If you do write to your GP (and I'd be tempted to write to the neurologist too - I expect you paid him a rather large sum) and don't get the right response (injections every other day until no further improvement - as per all the treatment guidelines for those with neurological symptoms), then people here can advise about safe suppliers of vitamin B12 etc.

Good luck with whatever you decide to do. Let us know how you get on and post again if you need anymore help.

Here come some links:

bnf.nice.org.uk/drug/hydrox...

(BNF B12 Deficiency: Hydroxocobalamin Treatment Regimes)

pernicious-anaemia-society.... (PAS Symptom Checklist)

stichtingb12tekort.nl/weten... (BSH B12 Deficiency / PA Diagnostic Flowchart)

onlinelibrary.wiley.com/doi... in Haematology (BSH) Guidelines: Treatment of B12 Deficiency and Folate Disorders)

onlinelibrary.wiley.com/doi... (UKNEQAS B12 Treatment Alert, Neurological Symptoms and Risk of Subacute Combined Degeneration of the Spinal Cord – Immediate Treatment with B12 Injections)

stichtingb12tekort.nl/weten... (Problems with Serum B12 Test)

stichtingb12tekort.nl/weten... (Testing B12 During Treatment)

stichtingb12tekort.nl/weten... (Misconceptions About B12 Deficiency – Good to Know Before Seeing GP)

stichtingb12tekort.nl/weten... (B12 Deficiency: Neurological Symptoms Can Present Even When B12 is ‘In-Range’ and Without Macrocytosis (large red blood cells) or confirmed PA Diagnosis)

stichtingb12tekort.nl/weten... (B12 Deficiency and Intrinsic Factor – Can Be Negative and Still Have PA)

👍

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Thank you very much for your advice. I am constantly taken a back by how many times I have been given incorrect advice by Doctors on this matter.

I had read that I should be continuing the injections every second day for the neurological symptoms however I thought it would be unrealistic to get this. But I will now push my neurologist on this next time I see him.

I’ve cut ties with my GP on this issue as the last time I went I was called obsessive and that the only thing they could suggest was counselling.

All the other bloods I had done came back normal however I’m not sure if ferritin was tested. I will ask about this and in the mean time start on a multi vitamin maybe?

Thanks again for your advice. I definitely plan to speak to my neurologist again about more injections before I go down the shelf injecting route.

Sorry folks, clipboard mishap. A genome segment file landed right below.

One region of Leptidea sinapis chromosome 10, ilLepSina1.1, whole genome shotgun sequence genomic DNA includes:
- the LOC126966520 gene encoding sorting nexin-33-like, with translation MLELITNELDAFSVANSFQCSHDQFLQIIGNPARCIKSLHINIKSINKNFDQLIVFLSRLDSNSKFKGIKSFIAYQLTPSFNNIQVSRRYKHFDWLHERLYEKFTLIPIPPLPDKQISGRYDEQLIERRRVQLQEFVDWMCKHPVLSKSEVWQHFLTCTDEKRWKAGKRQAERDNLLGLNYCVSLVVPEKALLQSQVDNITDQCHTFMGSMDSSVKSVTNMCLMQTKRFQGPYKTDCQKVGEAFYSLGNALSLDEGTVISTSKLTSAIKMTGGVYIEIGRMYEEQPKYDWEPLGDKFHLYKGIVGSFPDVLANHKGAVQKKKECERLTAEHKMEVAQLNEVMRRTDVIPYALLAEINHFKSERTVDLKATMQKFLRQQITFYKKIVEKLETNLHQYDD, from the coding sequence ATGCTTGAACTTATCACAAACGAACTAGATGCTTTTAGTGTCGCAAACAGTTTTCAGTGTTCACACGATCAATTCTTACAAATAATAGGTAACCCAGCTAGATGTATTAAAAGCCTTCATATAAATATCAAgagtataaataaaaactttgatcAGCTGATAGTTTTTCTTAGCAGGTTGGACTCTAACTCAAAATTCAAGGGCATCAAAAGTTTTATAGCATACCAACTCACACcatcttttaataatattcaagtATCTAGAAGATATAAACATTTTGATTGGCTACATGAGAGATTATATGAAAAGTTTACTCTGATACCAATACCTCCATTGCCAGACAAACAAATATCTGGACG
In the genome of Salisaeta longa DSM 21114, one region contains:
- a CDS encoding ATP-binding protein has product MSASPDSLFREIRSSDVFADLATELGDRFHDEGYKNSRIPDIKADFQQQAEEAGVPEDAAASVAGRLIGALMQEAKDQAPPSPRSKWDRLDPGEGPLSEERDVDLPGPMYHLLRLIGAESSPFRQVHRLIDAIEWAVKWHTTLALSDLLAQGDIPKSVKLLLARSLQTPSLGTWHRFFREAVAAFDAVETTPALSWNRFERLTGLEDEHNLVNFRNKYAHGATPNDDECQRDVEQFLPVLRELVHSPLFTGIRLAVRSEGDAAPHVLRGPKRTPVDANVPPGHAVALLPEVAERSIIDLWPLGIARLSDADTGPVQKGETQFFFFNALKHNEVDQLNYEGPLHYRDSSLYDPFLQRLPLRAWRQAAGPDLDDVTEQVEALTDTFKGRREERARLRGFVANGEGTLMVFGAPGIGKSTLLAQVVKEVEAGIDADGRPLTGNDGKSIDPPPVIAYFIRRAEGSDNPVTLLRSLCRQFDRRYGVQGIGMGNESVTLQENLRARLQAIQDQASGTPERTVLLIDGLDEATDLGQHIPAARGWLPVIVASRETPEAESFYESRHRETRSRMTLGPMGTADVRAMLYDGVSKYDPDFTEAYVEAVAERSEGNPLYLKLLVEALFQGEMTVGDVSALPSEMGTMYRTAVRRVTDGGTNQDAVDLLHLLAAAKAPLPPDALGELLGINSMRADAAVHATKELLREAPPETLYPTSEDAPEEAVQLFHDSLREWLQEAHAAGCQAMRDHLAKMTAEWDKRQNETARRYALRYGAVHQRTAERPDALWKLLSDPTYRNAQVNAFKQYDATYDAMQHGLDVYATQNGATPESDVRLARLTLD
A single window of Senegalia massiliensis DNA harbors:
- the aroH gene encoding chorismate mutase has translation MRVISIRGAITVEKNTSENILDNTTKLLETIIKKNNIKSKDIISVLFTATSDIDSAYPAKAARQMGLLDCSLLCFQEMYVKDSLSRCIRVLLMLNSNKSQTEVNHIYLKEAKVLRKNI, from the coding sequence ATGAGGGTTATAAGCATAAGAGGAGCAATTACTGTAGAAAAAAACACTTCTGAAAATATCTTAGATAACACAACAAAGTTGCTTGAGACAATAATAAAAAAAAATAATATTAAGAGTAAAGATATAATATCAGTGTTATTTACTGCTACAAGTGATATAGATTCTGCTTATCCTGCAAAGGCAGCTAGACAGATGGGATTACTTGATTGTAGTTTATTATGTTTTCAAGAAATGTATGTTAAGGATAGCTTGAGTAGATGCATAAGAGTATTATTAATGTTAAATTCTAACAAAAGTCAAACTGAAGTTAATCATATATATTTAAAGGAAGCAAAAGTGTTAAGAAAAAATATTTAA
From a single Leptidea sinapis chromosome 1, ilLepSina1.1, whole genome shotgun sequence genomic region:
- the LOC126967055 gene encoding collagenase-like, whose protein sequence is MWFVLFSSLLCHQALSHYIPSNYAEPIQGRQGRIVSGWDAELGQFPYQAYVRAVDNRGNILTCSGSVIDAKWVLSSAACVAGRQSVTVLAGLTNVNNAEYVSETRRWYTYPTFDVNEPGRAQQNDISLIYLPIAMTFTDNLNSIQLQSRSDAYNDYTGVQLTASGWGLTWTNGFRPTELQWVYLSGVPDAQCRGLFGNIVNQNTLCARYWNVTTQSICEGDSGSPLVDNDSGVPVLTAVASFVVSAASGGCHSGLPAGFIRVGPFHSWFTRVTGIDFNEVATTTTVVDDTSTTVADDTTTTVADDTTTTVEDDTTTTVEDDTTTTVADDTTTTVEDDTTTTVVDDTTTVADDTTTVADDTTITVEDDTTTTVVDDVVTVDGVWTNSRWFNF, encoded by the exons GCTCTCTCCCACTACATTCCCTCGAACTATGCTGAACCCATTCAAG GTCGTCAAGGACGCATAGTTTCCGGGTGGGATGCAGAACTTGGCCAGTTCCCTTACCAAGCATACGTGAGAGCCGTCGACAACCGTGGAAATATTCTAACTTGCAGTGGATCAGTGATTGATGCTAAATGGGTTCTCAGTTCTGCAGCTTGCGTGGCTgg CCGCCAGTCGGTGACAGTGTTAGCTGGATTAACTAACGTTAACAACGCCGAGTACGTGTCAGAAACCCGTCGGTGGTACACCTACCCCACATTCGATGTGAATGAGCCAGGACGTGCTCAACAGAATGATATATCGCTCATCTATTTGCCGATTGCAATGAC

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Oh dear...another doctor who who thinks counselling is an acceptable way to deal with B12 deficiency. Another 'wheeze' we hear often is anxiety and depression...so many people offered antidepressant when what they actually need is treatment for B12 deficiency. Sad. And bad. Hope you've managed to find a better GP.

Good luck with the neurologist Elizabethrabbit...perhaps go along with some evidence from the links that you can share with him.

Take care and let us know how you get on 👍

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In answer to your question in the headline — yes I do think that you should start self- injecting . Treatment ASAP is paramount to prevent any irreversible symptoms . I had to do so myself . Just because your Intrinsic factor test came up negative does NOT mean that you don’t have PA. That happened to our chairman Martyn as well . S I is really cheap . Buying in bulk means an injection costs about £1.00 ( including ampoule , syringe, needles and swabs) B12 is NOT toxic in any way . I wasted too much valuable time fighting with GPs to get more than 1 injection every 3 months , at the same time feeling like death , with totally numb feet ( diagnosis was “ ideopathic “ ), I now self-inject weekly . My symptoms have gone , including my numb feet , but now they only burn , which I can put up with . I rest my case .

Don’t forget though that you need good amounts of folate , preferably as leafy green vegs peas etc . Failing that , take folic acid tablets (vitamin B9) . It works in tandem with B12 . Very best wishes to you .

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Thank you very much for your reply. I think I plan to go back to my neurologist one more time in the hope I can get the injections every second day. If this is unsuccessful I will definitely be going down the self injection path. I am pleased to hear you had such an improvement! I too am suffering from numbness and didn’t know if the injections would help this.

I am ensuring I am eating a lot of vegetables to try and improve other levels and might consider a multivitamin too.

Thanks again for your advice